Here on the Select English blog, we are introducing a new series of posts providing advice for students who are currently studying abroad, or who are considering studying abroad in the future. Having taught English to students from all over the world for many years, we feel we have the experience to be able to offer useful tips and assistance to international students.
To kick off the series, we’re talking about culture shock: what it is, what causes it, and what you can do to avoid it.
What is Culture Shock?
The feeling of disorientation experienced by someone when they are suddenly subjected to an unfamiliar culture, way of life, or set of attitudes.
Culture shock comes as a result of the changes you experience when moving from a familiar place, to somewhere new and unfamiliar. It is a common experience for anyone who stays in a new country for an extended period of time. You might experience culture shock if you have just moved somewhere new, or even if you have been living in a new country for a while already.
It can be difficult, at first, to accept and adapt to a different way of life. You might feel lonely or misunderstood by the people around you, you might experience frustration or negative feelings towards your new environment, and you may also feel sad and homesick.
What Causes Culture Shock?
Culture shock can be caused by all sorts of factors, including a change in climate, strange food, the way people dress and act in public, and unusual customs and traditions. Getting used to all of these changes can make you feel tired and overwhelmed.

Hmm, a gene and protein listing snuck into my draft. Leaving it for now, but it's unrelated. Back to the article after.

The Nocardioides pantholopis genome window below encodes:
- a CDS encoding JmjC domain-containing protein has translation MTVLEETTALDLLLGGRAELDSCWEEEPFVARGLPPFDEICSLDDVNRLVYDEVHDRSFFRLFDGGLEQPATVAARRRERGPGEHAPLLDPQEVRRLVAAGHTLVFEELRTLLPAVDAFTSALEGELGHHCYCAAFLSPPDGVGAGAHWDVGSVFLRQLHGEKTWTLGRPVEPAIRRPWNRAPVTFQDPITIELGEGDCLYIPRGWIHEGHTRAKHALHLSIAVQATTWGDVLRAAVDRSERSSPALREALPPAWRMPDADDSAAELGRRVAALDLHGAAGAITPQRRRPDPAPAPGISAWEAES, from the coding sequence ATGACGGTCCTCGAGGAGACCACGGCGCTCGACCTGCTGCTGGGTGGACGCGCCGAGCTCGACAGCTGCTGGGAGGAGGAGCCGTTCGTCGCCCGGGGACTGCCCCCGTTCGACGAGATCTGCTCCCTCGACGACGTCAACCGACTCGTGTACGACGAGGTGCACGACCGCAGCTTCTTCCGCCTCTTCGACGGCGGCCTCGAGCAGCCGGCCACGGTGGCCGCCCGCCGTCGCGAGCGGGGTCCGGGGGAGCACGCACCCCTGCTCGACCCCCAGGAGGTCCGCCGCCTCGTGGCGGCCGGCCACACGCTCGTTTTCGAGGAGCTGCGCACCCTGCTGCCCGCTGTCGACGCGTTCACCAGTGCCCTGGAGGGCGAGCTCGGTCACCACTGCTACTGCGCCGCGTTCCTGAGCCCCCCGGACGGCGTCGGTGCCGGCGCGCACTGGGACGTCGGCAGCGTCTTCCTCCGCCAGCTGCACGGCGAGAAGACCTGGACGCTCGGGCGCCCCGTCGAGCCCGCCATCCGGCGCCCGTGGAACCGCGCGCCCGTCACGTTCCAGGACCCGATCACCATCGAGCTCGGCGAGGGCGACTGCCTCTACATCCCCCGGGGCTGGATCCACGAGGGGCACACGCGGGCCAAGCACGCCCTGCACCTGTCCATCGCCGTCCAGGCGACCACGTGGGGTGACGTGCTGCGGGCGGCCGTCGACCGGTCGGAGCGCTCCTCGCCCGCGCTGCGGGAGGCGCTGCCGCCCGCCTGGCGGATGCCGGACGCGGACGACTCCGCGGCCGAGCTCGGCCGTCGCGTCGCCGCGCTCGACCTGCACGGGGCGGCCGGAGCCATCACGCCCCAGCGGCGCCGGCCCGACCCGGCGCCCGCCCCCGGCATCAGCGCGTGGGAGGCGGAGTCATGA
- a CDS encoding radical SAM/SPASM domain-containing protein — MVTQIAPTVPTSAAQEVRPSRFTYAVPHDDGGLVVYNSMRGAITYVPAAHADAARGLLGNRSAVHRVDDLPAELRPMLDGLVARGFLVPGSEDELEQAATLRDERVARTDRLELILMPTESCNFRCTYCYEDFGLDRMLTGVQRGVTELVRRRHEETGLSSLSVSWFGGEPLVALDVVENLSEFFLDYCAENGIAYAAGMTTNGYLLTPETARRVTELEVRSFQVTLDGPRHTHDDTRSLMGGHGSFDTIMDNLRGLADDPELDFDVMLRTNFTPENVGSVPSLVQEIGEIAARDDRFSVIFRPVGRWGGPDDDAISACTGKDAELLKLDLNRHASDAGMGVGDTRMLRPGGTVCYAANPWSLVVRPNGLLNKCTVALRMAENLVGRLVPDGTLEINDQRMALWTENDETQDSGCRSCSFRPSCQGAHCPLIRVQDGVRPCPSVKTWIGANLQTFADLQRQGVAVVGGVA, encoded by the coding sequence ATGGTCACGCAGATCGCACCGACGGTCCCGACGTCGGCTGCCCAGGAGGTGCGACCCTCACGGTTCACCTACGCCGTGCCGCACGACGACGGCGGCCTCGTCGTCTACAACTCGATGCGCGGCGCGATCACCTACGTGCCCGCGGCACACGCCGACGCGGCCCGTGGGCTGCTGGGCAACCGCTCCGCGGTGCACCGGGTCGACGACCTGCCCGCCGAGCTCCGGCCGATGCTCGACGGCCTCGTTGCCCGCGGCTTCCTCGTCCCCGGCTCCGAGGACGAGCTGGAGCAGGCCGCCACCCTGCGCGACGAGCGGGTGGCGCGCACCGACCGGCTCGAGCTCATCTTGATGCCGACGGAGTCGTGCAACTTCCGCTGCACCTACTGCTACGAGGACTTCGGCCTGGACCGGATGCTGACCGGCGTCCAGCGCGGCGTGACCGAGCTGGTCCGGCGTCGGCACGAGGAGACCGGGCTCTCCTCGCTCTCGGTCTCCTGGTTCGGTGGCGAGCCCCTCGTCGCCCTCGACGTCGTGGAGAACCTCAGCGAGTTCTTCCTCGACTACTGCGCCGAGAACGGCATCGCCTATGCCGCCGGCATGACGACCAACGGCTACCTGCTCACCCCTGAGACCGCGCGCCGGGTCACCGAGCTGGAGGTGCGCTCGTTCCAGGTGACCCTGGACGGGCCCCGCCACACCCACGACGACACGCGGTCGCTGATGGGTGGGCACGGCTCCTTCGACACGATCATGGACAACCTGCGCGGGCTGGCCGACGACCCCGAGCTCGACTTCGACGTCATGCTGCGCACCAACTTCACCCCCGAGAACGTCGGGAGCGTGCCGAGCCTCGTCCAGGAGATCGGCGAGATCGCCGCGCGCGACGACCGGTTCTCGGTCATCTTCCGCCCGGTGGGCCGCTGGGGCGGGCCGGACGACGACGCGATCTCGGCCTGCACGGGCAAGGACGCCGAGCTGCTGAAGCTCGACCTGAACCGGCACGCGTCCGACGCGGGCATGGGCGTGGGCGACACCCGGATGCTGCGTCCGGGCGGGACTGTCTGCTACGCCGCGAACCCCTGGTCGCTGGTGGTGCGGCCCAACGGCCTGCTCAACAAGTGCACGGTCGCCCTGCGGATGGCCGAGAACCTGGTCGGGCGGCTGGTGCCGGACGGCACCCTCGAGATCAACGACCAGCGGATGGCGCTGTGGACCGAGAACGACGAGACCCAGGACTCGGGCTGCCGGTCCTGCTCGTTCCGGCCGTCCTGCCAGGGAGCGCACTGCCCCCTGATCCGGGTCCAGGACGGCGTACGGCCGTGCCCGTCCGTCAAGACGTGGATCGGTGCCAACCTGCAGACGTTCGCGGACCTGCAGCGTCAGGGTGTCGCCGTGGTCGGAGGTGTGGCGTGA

Even something small, like not being able to buy a certain kind of food, can leave you frustrated. Social differences, such as what is considered to be rude, or the main religion of a country, can be very hard to adapt to if they are markedly different to the society you have grown up in.
How to Avoid Culture Shock
There is no shame in experiencing culture shock – it’s only natural to have these feelings. However, there are ways to help you feel better:
- Learn the language! Learning the language of the country you’re in is the best way for you to make friends and to go about your new life with ease. You don’t need to be fluent before you arrive, as you will pick it up quickly once you have settled in.
- Know what to expect – doing a little research about the country before you arrive will help you to feel prepared and will mean you’re less likely to be shocked by new things.
- Be open-minded and willing to learn. Observe the people around you and never be afraid to ask questions – most people will be only too happy to teach you about their culture.
- Maintain a sense of humour – don’t worry about making mistakes and be willing to laugh at yourself!
- Give yourself time – don’t expect to adapt to a new culture straight away and don’t be hard on yourself if you struggle at first.
- Get involved! The worst thing you can do is withdraw. Talk to people, join a club or evening class, go on trips and make new friends.
- Bring a few touches of home with you, such as photos of family members and special possessions.
- Keep in touch with people at home using Skype, email, or even postcards – this can help you to stay connected to your own culture and will stop you from feeling too homesick.
Studying abroad can certainly be daunting at first, but it will lead to incredible memories and life-long friends.